A good turn-out of staff and volunteers helped achieve a great number of trees being planted in difficult conditions
    


    We were also joined by volunteers from the University of Cumbria, as well as stalwarts of the Ullswater and Great Langdale volunteer teams. Staff from the National Trust’s regional office just over the valley in the Hollens also pitched in, experiencing first-hand a hillside they would normally look at from afar in their warm and cosy offices!

    
    Planters struggle on, despite driving rain and steep slopes
    

    The planting was far from easy;  on a couple of days the weather threw its worst at us, as Allan Bank Manager Dave and Woodland Ranger Liam tried to capture in this video!



    The weather may have been trying, but all involved can look up at this prominent hillside with pride. There are still more trees to plant, hopefully in more amenable conditions!, but even so, look west next time you’re passing on Dunmail Raise and you’ll see a great example of the National Trust’s ambitions to restore a healthy, beautiful, natural environment.

    
    The planted intake is visible from far below, and even from Dunmail Raise
    


  • Hedge Laying in the snow at Townend.

    17:00 06 February 2018
    By Ben Knipe, Dave Almond, Dave Jackson, James Archer, Neil Winder, Roland Wicksteed


    The hedge bordering Townend House car park had been flailed for many seasons up until now.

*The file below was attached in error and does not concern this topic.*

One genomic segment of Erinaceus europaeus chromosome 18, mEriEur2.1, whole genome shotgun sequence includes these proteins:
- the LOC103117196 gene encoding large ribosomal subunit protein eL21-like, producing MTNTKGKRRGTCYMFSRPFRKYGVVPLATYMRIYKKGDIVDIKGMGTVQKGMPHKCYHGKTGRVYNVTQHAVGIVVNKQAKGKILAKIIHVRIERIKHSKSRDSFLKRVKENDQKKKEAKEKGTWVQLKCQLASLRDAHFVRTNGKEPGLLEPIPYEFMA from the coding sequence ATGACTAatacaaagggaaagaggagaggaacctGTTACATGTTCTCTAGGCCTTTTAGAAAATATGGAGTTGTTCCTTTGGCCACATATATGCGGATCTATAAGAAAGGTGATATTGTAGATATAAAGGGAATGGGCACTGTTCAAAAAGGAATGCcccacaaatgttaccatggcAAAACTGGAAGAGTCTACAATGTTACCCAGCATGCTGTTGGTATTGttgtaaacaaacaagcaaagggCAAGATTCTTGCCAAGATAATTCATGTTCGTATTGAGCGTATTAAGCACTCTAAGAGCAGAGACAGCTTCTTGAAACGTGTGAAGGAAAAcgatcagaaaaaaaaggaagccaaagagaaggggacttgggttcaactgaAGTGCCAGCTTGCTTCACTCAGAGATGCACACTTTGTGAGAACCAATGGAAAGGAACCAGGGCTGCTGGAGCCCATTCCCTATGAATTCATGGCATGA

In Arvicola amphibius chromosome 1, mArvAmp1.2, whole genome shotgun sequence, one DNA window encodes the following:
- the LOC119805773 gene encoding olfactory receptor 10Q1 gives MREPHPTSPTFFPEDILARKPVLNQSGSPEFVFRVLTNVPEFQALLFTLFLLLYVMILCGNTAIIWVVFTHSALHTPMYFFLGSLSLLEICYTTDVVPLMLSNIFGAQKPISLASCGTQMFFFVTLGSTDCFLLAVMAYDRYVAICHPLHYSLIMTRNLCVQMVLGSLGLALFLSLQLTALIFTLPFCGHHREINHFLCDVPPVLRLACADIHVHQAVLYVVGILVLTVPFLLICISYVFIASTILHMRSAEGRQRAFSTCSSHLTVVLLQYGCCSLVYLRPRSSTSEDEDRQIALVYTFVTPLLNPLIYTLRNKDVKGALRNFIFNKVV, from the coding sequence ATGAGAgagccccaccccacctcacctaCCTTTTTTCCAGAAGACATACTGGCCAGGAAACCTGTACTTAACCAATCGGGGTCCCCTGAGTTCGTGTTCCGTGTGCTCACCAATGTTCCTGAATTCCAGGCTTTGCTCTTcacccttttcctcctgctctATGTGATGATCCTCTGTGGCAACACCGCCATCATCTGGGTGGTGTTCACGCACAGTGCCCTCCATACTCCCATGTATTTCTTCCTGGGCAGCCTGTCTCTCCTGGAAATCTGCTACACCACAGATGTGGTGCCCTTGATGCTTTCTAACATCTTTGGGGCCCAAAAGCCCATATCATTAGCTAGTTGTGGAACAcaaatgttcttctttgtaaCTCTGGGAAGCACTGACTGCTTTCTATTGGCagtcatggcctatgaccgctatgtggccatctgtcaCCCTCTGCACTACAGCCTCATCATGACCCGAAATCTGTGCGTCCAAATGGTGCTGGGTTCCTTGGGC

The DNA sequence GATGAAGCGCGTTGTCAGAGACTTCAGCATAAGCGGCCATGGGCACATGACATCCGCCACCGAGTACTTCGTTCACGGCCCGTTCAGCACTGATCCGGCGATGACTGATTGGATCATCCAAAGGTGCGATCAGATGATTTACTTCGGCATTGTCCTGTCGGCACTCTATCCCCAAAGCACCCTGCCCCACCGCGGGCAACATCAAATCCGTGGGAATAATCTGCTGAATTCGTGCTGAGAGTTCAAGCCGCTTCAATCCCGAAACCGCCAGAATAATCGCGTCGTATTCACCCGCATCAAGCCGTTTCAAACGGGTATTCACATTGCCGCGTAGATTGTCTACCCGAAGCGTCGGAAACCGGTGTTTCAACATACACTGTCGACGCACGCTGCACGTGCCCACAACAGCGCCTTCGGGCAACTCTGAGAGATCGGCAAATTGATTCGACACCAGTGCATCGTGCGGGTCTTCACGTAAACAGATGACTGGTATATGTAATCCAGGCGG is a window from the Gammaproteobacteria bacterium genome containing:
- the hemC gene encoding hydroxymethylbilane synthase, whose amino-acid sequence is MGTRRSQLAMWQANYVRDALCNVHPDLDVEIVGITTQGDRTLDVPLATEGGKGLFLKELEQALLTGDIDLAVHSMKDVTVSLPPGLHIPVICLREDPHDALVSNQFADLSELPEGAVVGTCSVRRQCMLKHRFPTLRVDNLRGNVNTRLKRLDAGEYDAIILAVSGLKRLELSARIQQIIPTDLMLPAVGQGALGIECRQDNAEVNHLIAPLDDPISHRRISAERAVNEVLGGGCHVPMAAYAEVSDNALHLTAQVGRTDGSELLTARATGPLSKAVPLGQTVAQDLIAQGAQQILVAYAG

Last season the hedge was allowed to grow so that it could be re- laid more effectively.
    This image shows the new growth from the previously flailed stems.
    The hedge consists of thorn , ash and hazel.
    This image shows a section of laid hedge.
    Another view with the road beneath running alongside.
    Pleaches at the base of the stems (usually made with a billhook) give them the flexibility to be laid down. 
    The stems are interwoven to give the hedge strength and support.
    The hedge was planted along the top of the roadside wall many years ago.
    The difference in levels between the car-park and the road is considerable, making hedge laying a challenging job.
    The view from the car-park of a heavy snow fall.
    Later in the day working conditions improved when it stopped snowing..
  • Woodland boundary repairs in Ullswater

    08:14 02 February 2018
    By Ade Mills, Leo Walmsley , Pete Entwistle

    After finishing our path repair work up at Hole in the Wall we've as usual, for the time of year, concentrated on working in the valley bottoms, so far mostly around Langdale and Ullswater.

    Since the new year our main work has been carrying out repairs to a woodland boundary in Ullswater. The plantation where we've been working has been recently thinned which will allow more space for selected trees to develop and let more light get through to the woodland floor. This in turn should lead to an increase in woodland flowers and encourage a wider range of other species to use the woodland.

     Lower wall before repair

    The work has consisted of two dry stone wall gaps on the east side of the lake below Place Fell. The lower gap had extremely tricky access with the wall being on top of a steep rocky slope which also meant a lot of carrying rock back up the hill before we could start.

     Lower wall after repair

    The upper wall, although easier to access, was a much larger job and the stone was a lot more challenging being smaller and irregular.

     Upper wall before repair (bottom side)

     Upper wall after repair (bottom side)

    We soon had both walls up and they will now hopefully last a good few years before being in need of any more repair.

     Upper wall before repair (top side)

    To allow woodland plants to flourish the woodland ideally needs to be stock-proof. So the final job once we'd finished the walling was to reattach the wall-top-fence to make it difficult for both sheep and deer to gain access.

     Attaching the wall-top-fence to the upper wall after repairs